I don’t remember my childhood. I have overwritten it, systematically burying the memories underneath grammar rules, history lessons, and math formulas. Over the years, they must have been packed away and eventually, lost altogether. The last remnants of my childhood are stashed away in old photo albums, recorded on a few VHS tapes, and retold in my parent’s stories. All of this makes what The Florida Project accomplishes even more remarkable. The Florida Project is the latest offering from writer and director Sean Baker, whose filmography includes Tangerine, the movie best known for being shot only on iPhone 5s. It was a radical new approach that seemed to prove that modern technology could enable filmmakers to succeed outside of the Hollywood system. Although his new movie may have been created with more traditional tools, Baker has remained very much an outsider by continuing his focus on the lives that are sidelined by other films.
The Florida Project is unique in that it revolves entirely around the perspective of 6-year-old Moonee as she romps around the confines of the budget hotel that is her home and the surrounding community a little bit outside of Disney World. Through her eyes, the world becomes wondrous. The shabbiness and the rampant commercialization of the area falls away to reveal something magical that has nothing to do with Mickey Mouse or fried turkey legs. Everything around Moonee is huge and exaggerated in bright colors that one could almost believe that it is truly a land created entirely from imagination. There is a fantastic sequence that follows Moonee as she introduces her new friend Jancee to all of her favorite haunts. The children are dwarfed in every frame by larger than life buildings. One is a giant orange, another has a wizard’s head staring down from the roof, and then there is the ice cream shop, shaped, of course, like an ice cream cone. In an age of helicopter parenting, these kids are gloriously free from supervision and rules. They fill their mouths full of sweets and wander with an air of invulnerability. This is the essence of childhood, to be free of all the tiny little worries that nag at the mind of adults.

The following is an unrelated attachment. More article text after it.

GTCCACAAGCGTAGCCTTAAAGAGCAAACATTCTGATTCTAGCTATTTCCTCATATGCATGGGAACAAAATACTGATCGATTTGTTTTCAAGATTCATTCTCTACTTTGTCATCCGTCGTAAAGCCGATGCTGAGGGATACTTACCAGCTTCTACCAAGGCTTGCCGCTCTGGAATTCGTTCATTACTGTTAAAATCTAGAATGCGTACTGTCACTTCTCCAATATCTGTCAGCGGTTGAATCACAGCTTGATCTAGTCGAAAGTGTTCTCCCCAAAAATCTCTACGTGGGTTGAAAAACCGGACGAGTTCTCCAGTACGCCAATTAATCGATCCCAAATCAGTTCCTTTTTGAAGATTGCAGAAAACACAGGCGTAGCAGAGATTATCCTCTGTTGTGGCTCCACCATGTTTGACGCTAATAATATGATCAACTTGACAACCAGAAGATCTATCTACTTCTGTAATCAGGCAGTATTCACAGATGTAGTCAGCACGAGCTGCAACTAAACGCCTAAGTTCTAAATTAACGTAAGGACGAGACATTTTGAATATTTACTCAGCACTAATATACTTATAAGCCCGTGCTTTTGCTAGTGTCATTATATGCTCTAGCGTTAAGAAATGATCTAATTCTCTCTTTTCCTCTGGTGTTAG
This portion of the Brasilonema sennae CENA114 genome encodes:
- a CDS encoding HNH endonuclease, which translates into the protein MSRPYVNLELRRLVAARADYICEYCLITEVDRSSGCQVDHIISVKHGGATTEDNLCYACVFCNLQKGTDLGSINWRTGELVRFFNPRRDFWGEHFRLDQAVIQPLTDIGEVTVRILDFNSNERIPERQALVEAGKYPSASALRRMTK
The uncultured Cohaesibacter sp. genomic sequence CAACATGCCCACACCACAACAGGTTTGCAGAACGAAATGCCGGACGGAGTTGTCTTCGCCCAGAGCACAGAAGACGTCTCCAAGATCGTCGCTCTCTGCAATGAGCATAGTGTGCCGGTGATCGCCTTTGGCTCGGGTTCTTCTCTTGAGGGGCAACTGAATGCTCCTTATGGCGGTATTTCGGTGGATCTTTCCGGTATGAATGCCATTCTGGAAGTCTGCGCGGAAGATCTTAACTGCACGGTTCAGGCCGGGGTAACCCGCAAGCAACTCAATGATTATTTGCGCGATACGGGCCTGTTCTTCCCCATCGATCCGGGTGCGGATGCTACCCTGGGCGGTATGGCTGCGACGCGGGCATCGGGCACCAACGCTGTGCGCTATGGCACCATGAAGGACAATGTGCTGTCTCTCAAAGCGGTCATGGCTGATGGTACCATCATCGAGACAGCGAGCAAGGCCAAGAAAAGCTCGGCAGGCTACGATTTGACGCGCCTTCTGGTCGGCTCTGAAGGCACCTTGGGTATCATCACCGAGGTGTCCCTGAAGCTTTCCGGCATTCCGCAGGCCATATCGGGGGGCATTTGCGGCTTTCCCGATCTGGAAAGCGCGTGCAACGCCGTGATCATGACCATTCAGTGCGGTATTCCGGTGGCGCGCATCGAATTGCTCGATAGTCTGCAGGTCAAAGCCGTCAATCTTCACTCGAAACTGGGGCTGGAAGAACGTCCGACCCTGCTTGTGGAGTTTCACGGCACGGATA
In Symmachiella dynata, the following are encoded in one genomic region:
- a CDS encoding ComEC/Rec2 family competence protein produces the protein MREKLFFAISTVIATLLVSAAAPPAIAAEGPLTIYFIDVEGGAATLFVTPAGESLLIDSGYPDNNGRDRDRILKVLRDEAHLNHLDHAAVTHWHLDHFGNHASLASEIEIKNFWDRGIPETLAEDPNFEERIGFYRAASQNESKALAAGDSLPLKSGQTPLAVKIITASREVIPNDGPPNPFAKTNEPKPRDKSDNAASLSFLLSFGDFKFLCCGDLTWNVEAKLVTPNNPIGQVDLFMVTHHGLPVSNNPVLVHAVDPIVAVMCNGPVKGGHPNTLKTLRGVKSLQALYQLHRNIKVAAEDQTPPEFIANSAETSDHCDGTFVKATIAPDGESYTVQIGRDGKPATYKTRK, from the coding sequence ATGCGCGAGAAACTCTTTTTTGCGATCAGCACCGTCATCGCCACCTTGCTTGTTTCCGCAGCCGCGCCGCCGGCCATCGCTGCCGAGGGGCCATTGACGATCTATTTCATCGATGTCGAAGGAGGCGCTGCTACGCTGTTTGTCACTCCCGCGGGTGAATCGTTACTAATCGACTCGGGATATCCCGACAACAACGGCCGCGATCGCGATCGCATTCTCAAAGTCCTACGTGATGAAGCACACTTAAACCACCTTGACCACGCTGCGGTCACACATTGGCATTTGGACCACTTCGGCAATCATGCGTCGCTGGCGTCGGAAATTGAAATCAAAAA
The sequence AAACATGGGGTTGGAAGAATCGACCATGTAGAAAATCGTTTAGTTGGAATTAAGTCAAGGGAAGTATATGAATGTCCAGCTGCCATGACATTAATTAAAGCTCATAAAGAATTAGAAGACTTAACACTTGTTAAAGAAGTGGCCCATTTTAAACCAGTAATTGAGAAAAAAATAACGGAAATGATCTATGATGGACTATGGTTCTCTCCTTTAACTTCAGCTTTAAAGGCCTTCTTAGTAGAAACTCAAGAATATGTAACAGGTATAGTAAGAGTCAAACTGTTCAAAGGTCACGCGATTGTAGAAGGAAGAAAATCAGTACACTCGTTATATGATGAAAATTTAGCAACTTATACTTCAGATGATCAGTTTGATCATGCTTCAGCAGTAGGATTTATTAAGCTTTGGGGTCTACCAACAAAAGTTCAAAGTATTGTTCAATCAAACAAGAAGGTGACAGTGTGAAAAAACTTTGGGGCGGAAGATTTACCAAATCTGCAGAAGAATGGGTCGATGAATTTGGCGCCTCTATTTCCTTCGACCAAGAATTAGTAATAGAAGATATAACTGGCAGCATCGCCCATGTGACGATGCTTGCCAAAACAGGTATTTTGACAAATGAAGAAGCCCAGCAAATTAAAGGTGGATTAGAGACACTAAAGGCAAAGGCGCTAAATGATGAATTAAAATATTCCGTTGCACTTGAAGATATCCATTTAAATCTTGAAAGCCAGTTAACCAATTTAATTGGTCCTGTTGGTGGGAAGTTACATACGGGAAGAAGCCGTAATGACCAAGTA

Yet, Baker never forgets the circumstances from which this freedom is borne. Moonee plays without restraint because her mother, Halley refuses to reign her in. Halley has not entirely grown up herself. She reacts to the world with the anger of a child that still expects to get whatever she wants. Halley’s immature impulsiveness often gets both her and Moonee into trouble. Yet, we understand her too. This world of orange and purple sunsets seems full of endless possibility and no consequences. We are lured into the same mindset as Moonee and Halley. Providing the voice of reason is Bobby, the manager of the hotel. Willem Dafoe portrays a man that is equally torn between the realities of the world and the dream that is all around him. He manages his little kingdom with efficiency and empathy that indicates a man that is capable of much more. Yet, he chooses to stay, even as he is belittled by his lodgers and the privileged tourists that look down upon him. He becomes a parent, creating a true haven for child-like dreams to survive a little bit longer. There is something noble in trying to preserve something that is already lost. No one can remain a child forever, but perhaps in the syrupy Floridian air, time can be slowed down. The Florida Project proves that the mindset of a child is always accessible even long after we have forgotten the specific memories.